Wednesday, March 29

The ICC prosecutor’s office opens the investigation into war crimes in Ukraine

The prosecutor of the International Criminal Court (ICC) announced this Wednesday the opening of an investigation into alleged war crimes committed in Ukraine, currently assaulted by Russian troops.

“I have just notified the ICC Presidency of my decision to immediately proceed with active investigations into the situation in Ukraine,” prosecutor Karim Khan wrote. “Our work of collecting evidence has already begun,” he added.

His office received the support of 39 countries that include all the members of the European Union, the United Kingdom, Albania, Australia, Canada, New Zealand, Switzerland and several Latin American countries such as Colombia and Costa Rica.

Khan had announced on Monday that he was opening an investigation into alleged war crimes committed by Russia in its invasion of Ukraine launched the previous week.

The prosecutor said he saw “a reasonable basis” to believe that crimes had been committed in Ukraine that could fall within his jurisdiction.

But before proceeding with his investigation, the prosecutor needed the approval of the court judges in The Hague. However, the backing of these ICC countries allows it to proceed without a green light from the judges. This “allows my office to proceed to open an investigation into the situation in Ukraine from November 21, 2013 onwards,” the British prosecutor said.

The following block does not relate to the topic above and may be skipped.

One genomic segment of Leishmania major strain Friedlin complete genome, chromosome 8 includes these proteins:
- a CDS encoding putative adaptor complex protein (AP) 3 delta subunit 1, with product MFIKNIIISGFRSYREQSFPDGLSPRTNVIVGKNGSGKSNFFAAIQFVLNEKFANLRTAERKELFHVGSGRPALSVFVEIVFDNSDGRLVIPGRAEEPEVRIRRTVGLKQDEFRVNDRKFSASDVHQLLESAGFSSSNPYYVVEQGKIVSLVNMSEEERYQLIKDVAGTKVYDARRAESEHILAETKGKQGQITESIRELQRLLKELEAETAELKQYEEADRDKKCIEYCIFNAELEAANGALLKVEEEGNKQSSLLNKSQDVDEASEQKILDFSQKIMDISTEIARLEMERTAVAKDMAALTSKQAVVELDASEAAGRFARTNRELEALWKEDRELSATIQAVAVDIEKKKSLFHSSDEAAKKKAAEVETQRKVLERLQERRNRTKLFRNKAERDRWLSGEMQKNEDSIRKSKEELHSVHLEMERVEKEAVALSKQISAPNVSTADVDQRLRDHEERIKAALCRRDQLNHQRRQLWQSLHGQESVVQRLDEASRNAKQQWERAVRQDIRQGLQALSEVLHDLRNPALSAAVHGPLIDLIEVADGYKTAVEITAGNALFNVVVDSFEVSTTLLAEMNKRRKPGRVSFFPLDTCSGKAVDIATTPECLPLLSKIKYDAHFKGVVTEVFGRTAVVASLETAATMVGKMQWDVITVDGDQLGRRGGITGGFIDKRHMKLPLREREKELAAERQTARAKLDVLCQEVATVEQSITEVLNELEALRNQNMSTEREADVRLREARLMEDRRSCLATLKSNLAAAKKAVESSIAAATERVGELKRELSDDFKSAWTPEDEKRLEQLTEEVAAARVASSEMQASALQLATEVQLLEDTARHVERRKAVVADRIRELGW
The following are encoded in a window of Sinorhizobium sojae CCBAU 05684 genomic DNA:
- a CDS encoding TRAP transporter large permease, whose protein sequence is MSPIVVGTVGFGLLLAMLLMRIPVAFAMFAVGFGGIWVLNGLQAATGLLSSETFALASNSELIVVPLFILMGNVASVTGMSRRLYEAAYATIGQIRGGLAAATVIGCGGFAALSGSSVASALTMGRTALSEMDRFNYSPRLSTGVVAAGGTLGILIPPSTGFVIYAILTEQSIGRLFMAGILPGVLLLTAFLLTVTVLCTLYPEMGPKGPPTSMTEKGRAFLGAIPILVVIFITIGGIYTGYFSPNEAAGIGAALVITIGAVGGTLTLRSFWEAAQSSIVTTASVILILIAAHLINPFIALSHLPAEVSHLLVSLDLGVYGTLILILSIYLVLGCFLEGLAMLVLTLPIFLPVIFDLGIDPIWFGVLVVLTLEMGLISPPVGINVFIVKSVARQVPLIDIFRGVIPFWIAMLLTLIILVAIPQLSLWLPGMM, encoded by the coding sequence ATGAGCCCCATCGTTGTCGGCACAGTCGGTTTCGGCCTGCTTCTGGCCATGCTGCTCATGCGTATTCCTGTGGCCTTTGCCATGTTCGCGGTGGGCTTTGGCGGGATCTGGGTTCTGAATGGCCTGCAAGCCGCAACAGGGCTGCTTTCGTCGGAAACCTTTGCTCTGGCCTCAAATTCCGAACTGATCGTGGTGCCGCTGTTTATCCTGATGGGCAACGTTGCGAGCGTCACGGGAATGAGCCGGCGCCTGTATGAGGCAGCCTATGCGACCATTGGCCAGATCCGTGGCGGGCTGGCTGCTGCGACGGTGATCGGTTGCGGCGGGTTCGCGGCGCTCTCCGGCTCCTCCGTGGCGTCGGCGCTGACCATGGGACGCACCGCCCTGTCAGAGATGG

This will include “any past and present accusations of war crimes, crimes against humanity or genocide committed in any part of the territory of Ukraine by any person,” he explained.

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“independent” research

Khan, recently appointed ICC prosecutor, said his investigation will be carried out “objectively and independently” and will focus “on ensuring accountability for crimes that fall within the jurisdiction of the ICC.”

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Founded in 2002, the ICC was established as an independent court to investigate people accused of the worst crimes, but it can only prosecute crimes committed in the territory of its 123 member states.

Ukraine is not a member, but in 2014 it accepted the Court’s jurisdiction. Instead, Russia left the ICC, so its citizens could only be arrested in countries that accept its jurisdiction.

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